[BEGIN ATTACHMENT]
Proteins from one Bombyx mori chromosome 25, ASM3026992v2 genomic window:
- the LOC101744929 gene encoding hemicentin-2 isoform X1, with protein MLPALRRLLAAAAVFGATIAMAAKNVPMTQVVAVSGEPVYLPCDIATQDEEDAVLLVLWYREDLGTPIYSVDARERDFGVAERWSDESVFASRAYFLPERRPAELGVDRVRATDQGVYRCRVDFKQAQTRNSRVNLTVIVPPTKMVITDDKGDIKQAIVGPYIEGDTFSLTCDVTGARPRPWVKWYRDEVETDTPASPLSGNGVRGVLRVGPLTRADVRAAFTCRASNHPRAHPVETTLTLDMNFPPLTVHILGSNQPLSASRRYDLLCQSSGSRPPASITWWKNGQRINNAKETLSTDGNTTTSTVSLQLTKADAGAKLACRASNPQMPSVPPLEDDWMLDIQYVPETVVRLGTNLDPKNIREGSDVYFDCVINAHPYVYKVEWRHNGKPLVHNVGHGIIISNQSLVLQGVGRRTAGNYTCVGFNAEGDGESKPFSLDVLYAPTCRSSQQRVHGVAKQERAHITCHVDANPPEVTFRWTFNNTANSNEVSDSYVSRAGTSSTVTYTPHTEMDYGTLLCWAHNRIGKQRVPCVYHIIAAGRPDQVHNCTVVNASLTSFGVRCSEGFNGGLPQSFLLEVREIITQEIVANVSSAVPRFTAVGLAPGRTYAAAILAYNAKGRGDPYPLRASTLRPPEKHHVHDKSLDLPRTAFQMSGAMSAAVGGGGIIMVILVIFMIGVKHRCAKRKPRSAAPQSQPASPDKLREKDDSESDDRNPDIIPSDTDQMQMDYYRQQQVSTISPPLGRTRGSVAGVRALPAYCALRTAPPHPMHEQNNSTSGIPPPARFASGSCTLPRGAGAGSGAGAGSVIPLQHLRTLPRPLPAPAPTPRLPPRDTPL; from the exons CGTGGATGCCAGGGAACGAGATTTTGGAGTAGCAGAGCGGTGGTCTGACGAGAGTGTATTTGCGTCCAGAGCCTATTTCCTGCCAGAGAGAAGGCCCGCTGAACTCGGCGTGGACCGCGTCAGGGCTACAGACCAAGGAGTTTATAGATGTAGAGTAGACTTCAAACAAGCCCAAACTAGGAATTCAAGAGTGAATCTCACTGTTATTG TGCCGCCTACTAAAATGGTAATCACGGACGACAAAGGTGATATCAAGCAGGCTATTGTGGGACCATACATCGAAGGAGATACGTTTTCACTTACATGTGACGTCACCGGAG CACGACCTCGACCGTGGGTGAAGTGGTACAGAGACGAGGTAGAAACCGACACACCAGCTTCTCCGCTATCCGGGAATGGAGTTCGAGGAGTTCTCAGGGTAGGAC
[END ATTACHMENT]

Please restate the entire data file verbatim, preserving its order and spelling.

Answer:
Proteins from one Bombyx mori chromosome 25, ASM3026992v2 genomic window:
- the LOC101744929 gene encoding hemicentin-2 isoform X1, with protein MLPALRRLLAAAAVFGATIAMAAKNVPMTQVVAVSGEPVYLPCDIATQDEEDAVLLVLWYREDLGTPIYSVDARERDFGVAERWSDESVFASRAYFLPERRPAELGVDRVRATDQGVYRCRVDFKQAQTRNSRVNLTVIVPPTKMVITDDKGDIKQAIVGPYIEGDTFSLTCDVTGARPRPWVKWYRDEVETDTPASPLSGNGVRGVLRVGPLTRADVRAAFTCRASNHPRAHPVETTLTLDMNFPPLTVHILGSNQPLSASRRYDLLCQSSGSRPPASITWWKNGQRINNAKETLSTDGNTTTSTVSLQLTKADAGAKLACRASNPQMPSVPPLEDDWMLDIQYVPETVVRLGTNLDPKNIREGSDVYFDCVINAHPYVYKVEWRHNGKPLVHNVGHGIIISNQSLVLQGVGRRTAGNYTCVGFNAEGDGESKPFSLDVLYAPTCRSSQQRVHGVAKQERAHITCHVDANPPEVTFRWTFNNTANSNEVSDSYVSRAGTSSTVTYTPHTEMDYGTLLCWAHNRIGKQRVPCVYHIIAAGRPDQVHNCTVVNASLTSFGVRCSEGFNGGLPQSFLLEVREIITQEIVANVSSAVPRFTAVGLAPGRTYAAAILAYNAKGRGDPYPLRASTLRPPEKHHVHDKSLDLPRTAFQMSGAMSAAVGGGGIIMVILVIFMIGVKHRCAKRKPRSAAPQSQPASPDKLREKDDSESDDRNPDIIPSDTDQMQMDYYRQQQVSTISPPLGRTRGSVAGVRALPAYCALRTAPPHPMHEQNNSTSGIPPPARFASGSCTLPRGAGAGSGAGAGSVIPLQHLRTLPRPLPAPAPTPRLPPRDTPL; from the exons CGTGGATGCCAGGGAACGAGATTTTGGAGTAGCAGAGCGGTGGTCTGACGAGAGTGTATTTGCGTCCAGAGCCTATTTCCTGCCAGAGAGAAGGCCCGCTGAACTCGGCGTGGACCGCGTCAGGGCTACAGACCAAGGAGTTTATAGATGTAGAGTAGACTTCAAACAAGCCCAAACTAGGAATTCAAGAGTGAATCTCACTGTTATTG TGCCGCCTACTAAAATGGTAATCACGGACGACAAAGGTGATATCAAGCAGGCTATTGTGGGACCATACATCGAAGGAGATACGTTTTCACTTACATGTGACGTCACCGGAG CACGACCTCGACCGTGGGTGAAGTGGTACAGAGACGAGGTAGAAACCGACACACCAGCTTCTCCGCTATCCGGGAATGGAGTTCGAGGAGTTCTCAGGGTAGGAC